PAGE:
"The differences between VPLS and H-VPLS are related to the scaling attributes of each solution. VPLS is a relatively simple architecture that is suitable for small-scale VPLS deployments. It requires that the edge device is MPLS-capable and it needs to participate in routing protocols and Label Distribution Protocol (LDP). This complicates the overall network operation and the edge device, which needs to hold VPLS forwarding tables, routing tables, and others. Additionally, all broadcast and multicast replication is performed at the edge device, which can decrease the efficiency of the network.
By contrast, H-VPLS partitions the network into several edge domains that are interconnected using an MPLS core. The considerations for the edge devices are now simplified, as they need only learn of their local n-PE devices and therefore do not need large routing table support. Alternatively, the edge domain can be built using Ethernet switches and techniques such as VLAN Tag Stacking, aka Q-in-Q, described within the IEEE 802.1ad Provider Bridges draft. Using Ethernet as the edge technology simplifies the operation of the edge domain and reduces the cost of the edge devices dramatically. Cisco was one of the first vendors to realize the scaling limitations imposed by having a nonhierarchical architecture, and developed the concept of a hierarchical VPLS architecture using standard Ethernet bridges at the edge and MPLS within the core."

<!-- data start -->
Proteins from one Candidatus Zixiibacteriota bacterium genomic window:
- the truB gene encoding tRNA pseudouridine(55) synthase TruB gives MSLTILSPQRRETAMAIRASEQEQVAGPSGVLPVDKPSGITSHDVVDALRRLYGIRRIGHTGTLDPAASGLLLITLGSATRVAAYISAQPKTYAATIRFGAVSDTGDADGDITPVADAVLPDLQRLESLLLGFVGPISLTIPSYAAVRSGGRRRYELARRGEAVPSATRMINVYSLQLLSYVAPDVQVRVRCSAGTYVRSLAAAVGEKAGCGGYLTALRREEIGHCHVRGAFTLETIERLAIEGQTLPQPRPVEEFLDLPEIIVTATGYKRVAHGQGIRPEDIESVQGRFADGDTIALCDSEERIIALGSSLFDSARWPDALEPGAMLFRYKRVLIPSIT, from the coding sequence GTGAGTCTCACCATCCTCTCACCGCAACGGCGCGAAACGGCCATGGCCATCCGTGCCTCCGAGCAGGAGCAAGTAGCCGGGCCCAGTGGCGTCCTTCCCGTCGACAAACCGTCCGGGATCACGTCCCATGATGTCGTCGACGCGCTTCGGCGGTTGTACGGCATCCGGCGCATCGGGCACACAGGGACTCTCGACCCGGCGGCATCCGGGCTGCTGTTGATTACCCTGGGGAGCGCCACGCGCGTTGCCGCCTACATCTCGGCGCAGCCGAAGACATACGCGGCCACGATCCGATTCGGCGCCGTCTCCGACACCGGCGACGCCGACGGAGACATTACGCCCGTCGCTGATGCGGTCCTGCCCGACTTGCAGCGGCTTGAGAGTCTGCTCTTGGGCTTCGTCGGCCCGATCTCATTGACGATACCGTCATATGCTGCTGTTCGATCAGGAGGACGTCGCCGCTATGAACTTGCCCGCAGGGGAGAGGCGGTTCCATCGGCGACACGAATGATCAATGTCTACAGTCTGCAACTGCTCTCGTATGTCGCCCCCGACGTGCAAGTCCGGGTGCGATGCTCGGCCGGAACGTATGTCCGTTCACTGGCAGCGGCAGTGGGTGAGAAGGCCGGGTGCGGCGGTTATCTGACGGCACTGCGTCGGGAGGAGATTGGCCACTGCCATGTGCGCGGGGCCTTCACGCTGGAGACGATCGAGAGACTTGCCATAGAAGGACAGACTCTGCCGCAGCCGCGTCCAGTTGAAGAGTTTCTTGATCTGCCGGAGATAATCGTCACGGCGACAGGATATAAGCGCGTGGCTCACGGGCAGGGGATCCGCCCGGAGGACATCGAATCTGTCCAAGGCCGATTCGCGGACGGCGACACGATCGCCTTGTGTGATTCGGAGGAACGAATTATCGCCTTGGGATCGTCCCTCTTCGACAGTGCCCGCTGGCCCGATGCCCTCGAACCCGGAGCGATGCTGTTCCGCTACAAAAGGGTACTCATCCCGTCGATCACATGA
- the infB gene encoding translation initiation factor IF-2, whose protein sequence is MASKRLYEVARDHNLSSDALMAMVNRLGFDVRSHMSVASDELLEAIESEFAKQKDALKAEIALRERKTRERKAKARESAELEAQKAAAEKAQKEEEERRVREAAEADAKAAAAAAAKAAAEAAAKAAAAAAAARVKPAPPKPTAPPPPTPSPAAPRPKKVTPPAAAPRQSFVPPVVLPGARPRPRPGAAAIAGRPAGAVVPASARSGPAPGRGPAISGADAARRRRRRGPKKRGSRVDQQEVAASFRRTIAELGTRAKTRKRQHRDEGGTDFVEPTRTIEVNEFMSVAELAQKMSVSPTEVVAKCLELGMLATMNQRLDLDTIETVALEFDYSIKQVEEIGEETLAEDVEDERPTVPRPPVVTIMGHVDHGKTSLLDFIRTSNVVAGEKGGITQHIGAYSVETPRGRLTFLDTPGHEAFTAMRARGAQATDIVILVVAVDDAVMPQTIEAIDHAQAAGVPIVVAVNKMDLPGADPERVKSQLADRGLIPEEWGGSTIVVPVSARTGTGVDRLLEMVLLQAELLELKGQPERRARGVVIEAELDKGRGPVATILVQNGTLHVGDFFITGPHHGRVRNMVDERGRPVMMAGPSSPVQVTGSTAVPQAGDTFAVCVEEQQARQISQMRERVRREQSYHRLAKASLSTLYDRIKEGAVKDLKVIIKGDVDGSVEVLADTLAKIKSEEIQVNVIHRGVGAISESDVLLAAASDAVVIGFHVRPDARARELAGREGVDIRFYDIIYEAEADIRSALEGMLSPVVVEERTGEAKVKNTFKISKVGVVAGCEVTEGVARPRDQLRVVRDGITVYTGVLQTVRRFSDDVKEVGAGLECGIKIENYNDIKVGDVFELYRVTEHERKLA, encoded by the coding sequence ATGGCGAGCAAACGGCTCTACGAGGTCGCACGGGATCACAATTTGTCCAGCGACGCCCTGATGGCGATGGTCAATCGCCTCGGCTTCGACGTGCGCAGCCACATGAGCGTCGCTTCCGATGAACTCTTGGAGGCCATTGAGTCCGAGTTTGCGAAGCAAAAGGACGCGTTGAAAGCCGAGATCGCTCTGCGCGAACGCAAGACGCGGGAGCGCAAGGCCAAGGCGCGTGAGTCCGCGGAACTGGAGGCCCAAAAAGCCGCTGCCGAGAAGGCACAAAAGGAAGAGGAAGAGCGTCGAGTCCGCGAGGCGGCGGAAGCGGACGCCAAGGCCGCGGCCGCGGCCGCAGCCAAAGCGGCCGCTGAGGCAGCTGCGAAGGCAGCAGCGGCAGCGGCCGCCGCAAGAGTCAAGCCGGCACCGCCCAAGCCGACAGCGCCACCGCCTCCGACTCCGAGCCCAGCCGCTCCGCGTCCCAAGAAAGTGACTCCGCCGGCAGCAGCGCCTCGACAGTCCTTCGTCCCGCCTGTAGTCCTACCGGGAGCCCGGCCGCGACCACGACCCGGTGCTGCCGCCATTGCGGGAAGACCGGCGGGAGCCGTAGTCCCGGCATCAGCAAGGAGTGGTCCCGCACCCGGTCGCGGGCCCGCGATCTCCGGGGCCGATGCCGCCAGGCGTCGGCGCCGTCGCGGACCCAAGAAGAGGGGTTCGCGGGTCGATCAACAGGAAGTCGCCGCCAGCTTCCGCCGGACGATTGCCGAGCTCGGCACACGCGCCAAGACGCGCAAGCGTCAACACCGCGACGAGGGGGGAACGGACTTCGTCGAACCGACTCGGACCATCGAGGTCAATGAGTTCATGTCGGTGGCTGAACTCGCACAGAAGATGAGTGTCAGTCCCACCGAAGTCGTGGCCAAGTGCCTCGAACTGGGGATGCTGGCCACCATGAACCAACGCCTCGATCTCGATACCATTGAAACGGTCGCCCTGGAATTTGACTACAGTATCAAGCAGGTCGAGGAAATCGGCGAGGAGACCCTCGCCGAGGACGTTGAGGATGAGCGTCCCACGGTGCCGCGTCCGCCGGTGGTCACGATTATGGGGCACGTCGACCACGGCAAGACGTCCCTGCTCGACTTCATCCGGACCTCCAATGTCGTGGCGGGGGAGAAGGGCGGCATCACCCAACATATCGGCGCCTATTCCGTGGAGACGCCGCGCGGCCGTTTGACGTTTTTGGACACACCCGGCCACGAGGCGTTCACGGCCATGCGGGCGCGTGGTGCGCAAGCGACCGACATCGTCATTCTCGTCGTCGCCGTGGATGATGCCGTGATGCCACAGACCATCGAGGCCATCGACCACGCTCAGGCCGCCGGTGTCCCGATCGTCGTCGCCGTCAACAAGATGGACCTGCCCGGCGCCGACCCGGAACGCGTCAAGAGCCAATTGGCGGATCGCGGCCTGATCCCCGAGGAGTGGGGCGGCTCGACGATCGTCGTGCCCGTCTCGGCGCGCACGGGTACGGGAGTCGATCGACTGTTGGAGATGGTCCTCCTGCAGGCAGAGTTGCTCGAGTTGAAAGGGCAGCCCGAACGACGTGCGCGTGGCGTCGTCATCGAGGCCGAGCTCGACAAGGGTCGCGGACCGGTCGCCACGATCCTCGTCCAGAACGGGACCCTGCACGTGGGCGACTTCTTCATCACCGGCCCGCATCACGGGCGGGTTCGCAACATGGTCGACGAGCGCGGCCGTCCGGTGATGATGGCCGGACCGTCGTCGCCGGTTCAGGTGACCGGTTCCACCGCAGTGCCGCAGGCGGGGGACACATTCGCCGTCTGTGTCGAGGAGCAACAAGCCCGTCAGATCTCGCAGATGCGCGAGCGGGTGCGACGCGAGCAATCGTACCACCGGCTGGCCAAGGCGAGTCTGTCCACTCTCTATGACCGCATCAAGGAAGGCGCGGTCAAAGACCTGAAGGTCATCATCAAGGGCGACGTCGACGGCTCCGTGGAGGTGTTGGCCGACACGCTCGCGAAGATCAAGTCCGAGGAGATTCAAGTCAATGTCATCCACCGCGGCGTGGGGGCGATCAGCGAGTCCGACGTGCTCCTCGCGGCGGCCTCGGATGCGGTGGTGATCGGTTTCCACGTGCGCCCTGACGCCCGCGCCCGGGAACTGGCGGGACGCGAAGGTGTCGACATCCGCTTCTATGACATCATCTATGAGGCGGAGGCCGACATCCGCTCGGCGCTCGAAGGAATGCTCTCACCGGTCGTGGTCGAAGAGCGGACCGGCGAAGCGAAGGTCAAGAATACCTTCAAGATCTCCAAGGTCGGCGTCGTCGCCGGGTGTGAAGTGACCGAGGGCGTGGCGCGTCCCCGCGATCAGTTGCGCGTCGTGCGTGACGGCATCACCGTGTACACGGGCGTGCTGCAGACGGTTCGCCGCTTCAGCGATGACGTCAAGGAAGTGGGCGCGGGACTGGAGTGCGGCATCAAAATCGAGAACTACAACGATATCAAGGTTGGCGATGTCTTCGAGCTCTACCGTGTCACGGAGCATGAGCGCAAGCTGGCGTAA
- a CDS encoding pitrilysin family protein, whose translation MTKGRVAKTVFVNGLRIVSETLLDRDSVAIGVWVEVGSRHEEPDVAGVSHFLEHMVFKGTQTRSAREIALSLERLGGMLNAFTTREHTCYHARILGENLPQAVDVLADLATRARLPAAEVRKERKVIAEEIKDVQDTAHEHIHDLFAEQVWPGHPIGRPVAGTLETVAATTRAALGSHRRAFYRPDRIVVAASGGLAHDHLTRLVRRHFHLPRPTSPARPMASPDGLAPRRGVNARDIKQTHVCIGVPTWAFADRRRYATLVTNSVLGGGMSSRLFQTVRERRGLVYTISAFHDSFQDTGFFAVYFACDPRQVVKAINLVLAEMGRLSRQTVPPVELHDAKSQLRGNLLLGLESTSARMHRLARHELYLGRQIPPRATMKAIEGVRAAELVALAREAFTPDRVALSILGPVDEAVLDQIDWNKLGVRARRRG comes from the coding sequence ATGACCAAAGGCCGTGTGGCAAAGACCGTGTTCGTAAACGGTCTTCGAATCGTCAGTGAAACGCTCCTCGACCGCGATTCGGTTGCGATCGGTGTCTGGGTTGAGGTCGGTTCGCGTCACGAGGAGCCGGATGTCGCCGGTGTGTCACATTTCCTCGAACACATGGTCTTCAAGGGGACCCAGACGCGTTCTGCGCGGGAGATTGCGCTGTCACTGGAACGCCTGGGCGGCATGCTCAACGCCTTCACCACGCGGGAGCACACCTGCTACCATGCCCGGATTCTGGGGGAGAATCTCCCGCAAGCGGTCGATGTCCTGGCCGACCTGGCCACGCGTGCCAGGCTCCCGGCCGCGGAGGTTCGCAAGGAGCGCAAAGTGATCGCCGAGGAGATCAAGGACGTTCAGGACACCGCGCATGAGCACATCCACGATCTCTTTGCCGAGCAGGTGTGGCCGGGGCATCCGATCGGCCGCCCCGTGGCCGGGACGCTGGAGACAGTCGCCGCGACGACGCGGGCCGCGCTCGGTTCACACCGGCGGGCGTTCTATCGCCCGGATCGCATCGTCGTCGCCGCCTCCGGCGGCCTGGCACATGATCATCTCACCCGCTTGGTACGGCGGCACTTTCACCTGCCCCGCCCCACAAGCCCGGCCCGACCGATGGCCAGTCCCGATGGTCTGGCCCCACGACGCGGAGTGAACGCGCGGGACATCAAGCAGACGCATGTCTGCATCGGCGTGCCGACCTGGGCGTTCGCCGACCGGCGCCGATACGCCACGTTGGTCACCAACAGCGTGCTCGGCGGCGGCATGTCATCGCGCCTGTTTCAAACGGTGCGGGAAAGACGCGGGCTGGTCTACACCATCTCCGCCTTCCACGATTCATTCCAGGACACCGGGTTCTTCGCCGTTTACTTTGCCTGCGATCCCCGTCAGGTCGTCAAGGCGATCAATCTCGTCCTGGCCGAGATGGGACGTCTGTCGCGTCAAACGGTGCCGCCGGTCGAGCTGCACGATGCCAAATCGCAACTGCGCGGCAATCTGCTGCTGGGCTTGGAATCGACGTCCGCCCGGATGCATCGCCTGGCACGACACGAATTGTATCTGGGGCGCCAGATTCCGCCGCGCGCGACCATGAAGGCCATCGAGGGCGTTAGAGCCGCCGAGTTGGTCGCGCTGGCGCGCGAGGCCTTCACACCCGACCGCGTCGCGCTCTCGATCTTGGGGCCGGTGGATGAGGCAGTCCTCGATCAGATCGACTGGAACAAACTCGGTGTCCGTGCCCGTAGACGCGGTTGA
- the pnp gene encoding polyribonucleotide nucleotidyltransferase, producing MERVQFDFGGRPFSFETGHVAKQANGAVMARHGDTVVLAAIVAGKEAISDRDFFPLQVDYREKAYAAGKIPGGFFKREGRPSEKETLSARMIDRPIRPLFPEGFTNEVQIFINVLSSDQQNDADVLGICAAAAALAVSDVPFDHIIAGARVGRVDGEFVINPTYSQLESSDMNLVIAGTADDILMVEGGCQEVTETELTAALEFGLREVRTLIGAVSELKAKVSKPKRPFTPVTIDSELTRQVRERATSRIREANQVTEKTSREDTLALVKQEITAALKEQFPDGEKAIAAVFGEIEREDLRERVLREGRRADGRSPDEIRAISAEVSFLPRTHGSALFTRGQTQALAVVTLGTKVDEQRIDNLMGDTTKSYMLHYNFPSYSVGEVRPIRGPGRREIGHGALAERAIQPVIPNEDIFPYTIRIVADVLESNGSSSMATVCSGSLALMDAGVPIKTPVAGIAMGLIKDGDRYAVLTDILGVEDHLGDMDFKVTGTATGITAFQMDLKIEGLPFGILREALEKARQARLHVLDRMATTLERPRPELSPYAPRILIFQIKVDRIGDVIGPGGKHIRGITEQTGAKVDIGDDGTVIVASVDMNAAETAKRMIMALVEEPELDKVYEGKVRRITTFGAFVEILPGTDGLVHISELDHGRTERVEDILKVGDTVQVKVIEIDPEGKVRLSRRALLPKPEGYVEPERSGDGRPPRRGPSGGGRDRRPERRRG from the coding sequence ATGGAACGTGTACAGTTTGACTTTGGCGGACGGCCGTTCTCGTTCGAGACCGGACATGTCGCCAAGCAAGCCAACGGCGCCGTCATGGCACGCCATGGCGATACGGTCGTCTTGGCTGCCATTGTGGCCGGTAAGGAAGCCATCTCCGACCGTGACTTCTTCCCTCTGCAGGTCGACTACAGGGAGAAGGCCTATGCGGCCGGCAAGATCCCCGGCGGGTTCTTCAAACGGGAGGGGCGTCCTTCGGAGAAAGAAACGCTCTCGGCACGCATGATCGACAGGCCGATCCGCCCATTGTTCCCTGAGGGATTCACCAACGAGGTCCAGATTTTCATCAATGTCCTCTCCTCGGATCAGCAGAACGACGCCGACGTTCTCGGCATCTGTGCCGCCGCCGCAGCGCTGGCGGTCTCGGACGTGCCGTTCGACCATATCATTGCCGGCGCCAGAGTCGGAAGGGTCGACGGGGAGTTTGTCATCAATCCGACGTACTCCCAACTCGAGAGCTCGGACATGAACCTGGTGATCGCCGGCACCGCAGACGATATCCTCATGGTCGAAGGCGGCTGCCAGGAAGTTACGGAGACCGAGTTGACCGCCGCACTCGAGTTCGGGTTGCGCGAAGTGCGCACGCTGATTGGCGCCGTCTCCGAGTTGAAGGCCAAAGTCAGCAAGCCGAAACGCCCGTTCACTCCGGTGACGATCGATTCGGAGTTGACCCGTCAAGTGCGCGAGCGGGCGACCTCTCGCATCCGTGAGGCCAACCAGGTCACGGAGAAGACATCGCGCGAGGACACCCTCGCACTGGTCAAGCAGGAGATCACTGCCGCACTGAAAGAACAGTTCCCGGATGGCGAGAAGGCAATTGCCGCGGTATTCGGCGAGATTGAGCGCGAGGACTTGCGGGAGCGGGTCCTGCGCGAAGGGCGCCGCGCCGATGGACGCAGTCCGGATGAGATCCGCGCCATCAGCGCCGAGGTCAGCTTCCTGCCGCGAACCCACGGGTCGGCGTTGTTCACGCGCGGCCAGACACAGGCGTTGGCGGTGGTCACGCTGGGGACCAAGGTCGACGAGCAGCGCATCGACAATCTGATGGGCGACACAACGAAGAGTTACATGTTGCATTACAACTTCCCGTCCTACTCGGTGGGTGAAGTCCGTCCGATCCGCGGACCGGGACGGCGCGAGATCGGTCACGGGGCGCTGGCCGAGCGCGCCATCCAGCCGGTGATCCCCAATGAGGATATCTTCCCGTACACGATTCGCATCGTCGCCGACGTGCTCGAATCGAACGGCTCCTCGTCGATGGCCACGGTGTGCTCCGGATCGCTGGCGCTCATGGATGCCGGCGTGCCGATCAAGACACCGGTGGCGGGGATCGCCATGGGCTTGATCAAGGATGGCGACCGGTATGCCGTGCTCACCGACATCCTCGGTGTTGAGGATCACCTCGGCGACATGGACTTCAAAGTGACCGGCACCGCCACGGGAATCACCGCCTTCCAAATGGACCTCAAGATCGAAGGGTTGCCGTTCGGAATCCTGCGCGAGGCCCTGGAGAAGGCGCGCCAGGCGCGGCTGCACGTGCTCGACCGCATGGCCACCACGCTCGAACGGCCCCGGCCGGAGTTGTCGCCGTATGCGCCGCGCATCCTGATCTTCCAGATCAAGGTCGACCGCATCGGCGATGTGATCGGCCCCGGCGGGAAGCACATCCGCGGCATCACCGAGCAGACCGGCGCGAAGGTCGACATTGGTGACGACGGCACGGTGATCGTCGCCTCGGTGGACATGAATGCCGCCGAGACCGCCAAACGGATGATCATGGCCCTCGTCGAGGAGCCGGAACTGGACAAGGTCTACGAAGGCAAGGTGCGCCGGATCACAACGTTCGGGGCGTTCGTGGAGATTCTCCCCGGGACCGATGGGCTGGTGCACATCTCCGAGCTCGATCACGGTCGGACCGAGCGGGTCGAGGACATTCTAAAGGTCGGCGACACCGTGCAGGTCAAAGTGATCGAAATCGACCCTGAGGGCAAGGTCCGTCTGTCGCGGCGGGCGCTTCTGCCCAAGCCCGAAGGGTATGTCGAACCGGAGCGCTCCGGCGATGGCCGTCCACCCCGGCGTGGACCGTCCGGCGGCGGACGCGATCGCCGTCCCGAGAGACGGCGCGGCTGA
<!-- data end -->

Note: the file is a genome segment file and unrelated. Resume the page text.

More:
I would also suggest that you peruse the following documents, which provide more info on H-VPLS:
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